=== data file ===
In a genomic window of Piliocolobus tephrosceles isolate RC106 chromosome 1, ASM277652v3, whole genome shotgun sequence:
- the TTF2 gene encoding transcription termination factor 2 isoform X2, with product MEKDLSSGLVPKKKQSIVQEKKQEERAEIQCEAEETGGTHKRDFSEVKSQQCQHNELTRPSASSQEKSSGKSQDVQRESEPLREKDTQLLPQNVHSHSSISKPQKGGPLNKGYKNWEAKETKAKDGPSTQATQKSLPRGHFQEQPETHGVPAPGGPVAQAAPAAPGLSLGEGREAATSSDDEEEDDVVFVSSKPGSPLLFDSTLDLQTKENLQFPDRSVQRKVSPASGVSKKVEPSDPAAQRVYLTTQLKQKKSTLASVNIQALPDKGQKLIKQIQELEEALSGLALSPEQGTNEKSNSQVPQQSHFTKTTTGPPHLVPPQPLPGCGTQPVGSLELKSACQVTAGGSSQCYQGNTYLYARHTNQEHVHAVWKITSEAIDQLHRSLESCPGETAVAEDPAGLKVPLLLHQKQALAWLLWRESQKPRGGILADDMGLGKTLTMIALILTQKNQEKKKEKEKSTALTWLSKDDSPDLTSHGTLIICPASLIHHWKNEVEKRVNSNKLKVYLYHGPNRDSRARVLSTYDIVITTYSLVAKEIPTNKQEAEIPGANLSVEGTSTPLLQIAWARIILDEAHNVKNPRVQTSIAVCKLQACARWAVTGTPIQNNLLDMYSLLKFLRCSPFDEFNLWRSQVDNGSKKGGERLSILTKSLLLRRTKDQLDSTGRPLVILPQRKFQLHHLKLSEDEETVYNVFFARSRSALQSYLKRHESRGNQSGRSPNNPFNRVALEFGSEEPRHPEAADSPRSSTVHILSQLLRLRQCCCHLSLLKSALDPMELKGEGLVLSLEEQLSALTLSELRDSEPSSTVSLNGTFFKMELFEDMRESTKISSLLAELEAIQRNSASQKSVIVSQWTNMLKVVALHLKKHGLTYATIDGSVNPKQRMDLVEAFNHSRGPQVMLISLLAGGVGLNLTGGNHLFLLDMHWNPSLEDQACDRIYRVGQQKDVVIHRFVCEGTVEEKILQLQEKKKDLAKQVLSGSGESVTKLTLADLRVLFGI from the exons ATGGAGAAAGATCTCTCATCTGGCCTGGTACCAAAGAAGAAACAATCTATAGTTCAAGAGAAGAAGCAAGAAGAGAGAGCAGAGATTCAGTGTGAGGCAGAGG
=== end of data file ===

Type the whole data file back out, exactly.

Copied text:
In a genomic window of Piliocolobus tephrosceles isolate RC106 chromosome 1, ASM277652v3, whole genome shotgun sequence:
- the TTF2 gene encoding transcription termination factor 2 isoform X2, with product MEKDLSSGLVPKKKQSIVQEKKQEERAEIQCEAEETGGTHKRDFSEVKSQQCQHNELTRPSASSQEKSSGKSQDVQRESEPLREKDTQLLPQNVHSHSSISKPQKGGPLNKGYKNWEAKETKAKDGPSTQATQKSLPRGHFQEQPETHGVPAPGGPVAQAAPAAPGLSLGEGREAATSSDDEEEDDVVFVSSKPGSPLLFDSTLDLQTKENLQFPDRSVQRKVSPASGVSKKVEPSDPAAQRVYLTTQLKQKKSTLASVNIQALPDKGQKLIKQIQELEEALSGLALSPEQGTNEKSNSQVPQQSHFTKTTTGPPHLVPPQPLPGCGTQPVGSLELKSACQVTAGGSSQCYQGNTYLYARHTNQEHVHAVWKITSEAIDQLHRSLESCPGETAVAEDPAGLKVPLLLHQKQALAWLLWRESQKPRGGILADDMGLGKTLTMIALILTQKNQEKKKEKEKSTALTWLSKDDSPDLTSHGTLIICPASLIHHWKNEVEKRVNSNKLKVYLYHGPNRDSRARVLSTYDIVITTYSLVAKEIPTNKQEAEIPGANLSVEGTSTPLLQIAWARIILDEAHNVKNPRVQTSIAVCKLQACARWAVTGTPIQNNLLDMYSLLKFLRCSPFDEFNLWRSQVDNGSKKGGERLSILTKSLLLRRTKDQLDSTGRPLVILPQRKFQLHHLKLSEDEETVYNVFFARSRSALQSYLKRHESRGNQSGRSPNNPFNRVALEFGSEEPRHPEAADSPRSSTVHILSQLLRLRQCCCHLSLLKSALDPMELKGEGLVLSLEEQLSALTLSELRDSEPSSTVSLNGTFFKMELFEDMRESTKISSLLAELEAIQRNSASQKSVIVSQWTNMLKVVALHLKKHGLTYATIDGSVNPKQRMDLVEAFNHSRGPQVMLISLLAGGVGLNLTGGNHLFLLDMHWNPSLEDQACDRIYRVGQQKDVVIHRFVCEGTVEEKILQLQEKKKDLAKQVLSGSGESVTKLTLADLRVLFGI from the exons ATGGAGAAAGATCTCTCATCTGGCCTGGTACCAAAGAAGAAACAATCTATAGTTCAAGAGAAGAAGCAAGAAGAGAGAGCAGAGATTCAGTGTGAGGCAGAGG